When the Warsaw Pact collapsed and the Soviet Union disintegrated,Moscow clearly hoped that NATO would pass away as well. Russiaargued forcefully for a revamped OSCE as the successor, pan-Europeansecurity architecture. When it became obvious that no one believedthat the OSCE could play such a security role, Moscow backed downand demanded that Russia have a special relationship with NATO–onein which the 16 would be somehow equated to the one. And whenthat idea fizzled and the Partnership for Peace program took off,Moscow began to grudgingly concede that NATO might expand to includesome of the Visegrad countries, but nevertheless continued towarn against any expansion into what had been the USSR–in particularthe Baltic states and Ukraine.

On September 25, for example, Russian defense minister PavelGrachev said that Moscow would use all its resources short offorce to prevent NATO from admitting any or all of the Balticstates. But the latest NATO document suggests that it is preciselythose countries which both need the protection that NATO can give,and that NATO has not deferred to Russian wishes at least fornow. As a result, Moscow may do more than just talk about usingits influence against the Baltic countries and their efforts tojoin NATO; but as Russian diplomats and generals understand, toomuch pressure in this area could easily become counterproductiveand may force NATO to move more quickly than many in NATO wantto. The gray areas which the Balts and Ukrainians fear could easilybe lightened or darkened, depending on both NATO’s approach andon Moscow’s response. One straw in the wind was the announcementon September 28 that Belarus had tightened its borders with theBaltic states. Another is the increasingly tough Russian approachto Baltic trade and banking relations.

Problems and Prospects

It is a certainty that both Moscow and Western commentaries willmake too much of this latest NATO document. As almost everyoneforgets, NATO expansion is not a decision that will be made inBrussels or in Washington on one particular day; it must be madeby all the member states. Each and every member must sign andratify a bilateral defense treaty with the potential member. If one of the 16 does not, the new candidate is excluded frommembership. (And each new member acquires this effective vetoover all subsequent candidates.) Even in the best of circumstances,achieving such universal agreements would not be easy. Giventhe splits in the alliance on a variety of questions, severalcountries are likely to vote against taking on the additionalburdens which any expansion of the alliance would entail.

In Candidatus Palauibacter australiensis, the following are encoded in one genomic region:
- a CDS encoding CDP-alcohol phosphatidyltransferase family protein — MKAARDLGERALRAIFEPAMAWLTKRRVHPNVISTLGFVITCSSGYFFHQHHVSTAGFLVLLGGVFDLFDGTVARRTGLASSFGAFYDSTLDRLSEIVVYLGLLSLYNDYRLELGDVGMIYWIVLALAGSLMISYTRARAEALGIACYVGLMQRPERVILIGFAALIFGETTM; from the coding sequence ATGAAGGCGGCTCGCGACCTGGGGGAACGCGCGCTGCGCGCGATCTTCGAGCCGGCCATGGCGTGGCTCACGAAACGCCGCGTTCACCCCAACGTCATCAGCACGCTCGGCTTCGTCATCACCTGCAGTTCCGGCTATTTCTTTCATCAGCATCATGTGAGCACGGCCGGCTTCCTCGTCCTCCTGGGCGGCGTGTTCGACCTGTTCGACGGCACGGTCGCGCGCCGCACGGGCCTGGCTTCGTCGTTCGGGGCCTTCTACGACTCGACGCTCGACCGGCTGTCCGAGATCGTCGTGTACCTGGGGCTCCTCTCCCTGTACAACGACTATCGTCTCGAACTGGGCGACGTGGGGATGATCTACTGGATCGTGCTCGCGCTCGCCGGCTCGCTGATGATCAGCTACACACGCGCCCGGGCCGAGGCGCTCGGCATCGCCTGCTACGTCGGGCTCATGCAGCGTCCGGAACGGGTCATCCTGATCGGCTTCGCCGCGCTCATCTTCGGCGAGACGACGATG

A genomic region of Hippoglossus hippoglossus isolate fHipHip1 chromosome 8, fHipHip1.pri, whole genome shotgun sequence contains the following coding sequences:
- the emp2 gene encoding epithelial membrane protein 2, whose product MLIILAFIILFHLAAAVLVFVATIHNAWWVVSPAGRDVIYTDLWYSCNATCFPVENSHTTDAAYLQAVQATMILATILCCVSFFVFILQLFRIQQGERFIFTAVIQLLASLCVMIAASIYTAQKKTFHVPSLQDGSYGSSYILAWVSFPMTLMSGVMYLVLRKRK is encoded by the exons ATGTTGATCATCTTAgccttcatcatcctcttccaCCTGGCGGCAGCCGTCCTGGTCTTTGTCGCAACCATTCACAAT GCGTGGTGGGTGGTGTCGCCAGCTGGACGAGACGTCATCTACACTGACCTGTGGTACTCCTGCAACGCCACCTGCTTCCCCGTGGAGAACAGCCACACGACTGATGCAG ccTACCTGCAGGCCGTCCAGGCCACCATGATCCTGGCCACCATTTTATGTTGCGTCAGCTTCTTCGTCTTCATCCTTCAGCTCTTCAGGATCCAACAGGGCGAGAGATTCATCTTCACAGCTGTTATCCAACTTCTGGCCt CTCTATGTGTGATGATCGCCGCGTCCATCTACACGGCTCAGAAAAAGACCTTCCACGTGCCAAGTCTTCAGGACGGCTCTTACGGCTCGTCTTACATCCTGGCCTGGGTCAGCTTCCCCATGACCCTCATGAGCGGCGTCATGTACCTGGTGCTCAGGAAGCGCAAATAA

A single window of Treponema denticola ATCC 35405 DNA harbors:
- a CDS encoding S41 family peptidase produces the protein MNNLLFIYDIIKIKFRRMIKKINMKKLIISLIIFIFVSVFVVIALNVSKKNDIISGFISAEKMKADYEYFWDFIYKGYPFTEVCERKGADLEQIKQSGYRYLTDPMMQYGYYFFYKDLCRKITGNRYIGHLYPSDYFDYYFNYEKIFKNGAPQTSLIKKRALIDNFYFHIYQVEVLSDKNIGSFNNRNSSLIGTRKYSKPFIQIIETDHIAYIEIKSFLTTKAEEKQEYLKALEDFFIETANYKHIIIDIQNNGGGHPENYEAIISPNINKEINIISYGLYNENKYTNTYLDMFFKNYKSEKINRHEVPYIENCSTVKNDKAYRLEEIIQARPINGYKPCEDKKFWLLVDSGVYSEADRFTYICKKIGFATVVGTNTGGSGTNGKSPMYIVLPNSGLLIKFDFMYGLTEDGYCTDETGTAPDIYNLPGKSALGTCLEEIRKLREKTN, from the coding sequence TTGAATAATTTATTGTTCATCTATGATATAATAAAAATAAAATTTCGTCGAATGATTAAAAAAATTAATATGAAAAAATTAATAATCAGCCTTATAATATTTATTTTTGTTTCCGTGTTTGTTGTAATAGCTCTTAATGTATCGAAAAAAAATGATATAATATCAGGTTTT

Many in the United States are unwilling to do more right now,feeling that America has made enough of a contribution to thedefense of Europe and that now the Europeans should do more forthemselves. While psychologically understandable, such an attitudeis self-defeating. Without American leadership on this issue,NATO will certainly not expand. Moreover, the withdrawal of acountervailing power from Europe virtually guarantees new conflictsthere, conflicts into which the US will almost certainly be drawnat some future point.

The most likely vetoes are from Greece, or one of the other southerntier NATO member states. Greece is perhaps the prime candidateto cast the decisive vote. Its tense relations with Turkey alreadymake it unhappy with the alliance. Greece is all the more likelyto listen to Moscow’s arguments because Russia has been recentlyand enticingly attentive to Athens. Kozyrev went there in Septemberand played into Greece’s desire for a significant boost in incomeby holding out the prospect of the construction of a pipelineacross Greek territory which would bypass the Turkish straits.Indeed, over the next year Russian actions in the capitals ofthese southern tier states are likely to be far more significantin terms of alliance expansion than are the Russian statementswhich will surely attract more attention.

Given this constellation of forces, NATO is likely to fail toexpand, or to expand only part way. In the first case, it willquickly lose its central place in the European security architectureand that continent will return to the instability that has markedmost of its history. In the second, it will create, or more preciselyfail to cope with, the new-old gray area between Moscow and Berlinand will set the stage for the geopolitical dynamics we have seenso often before.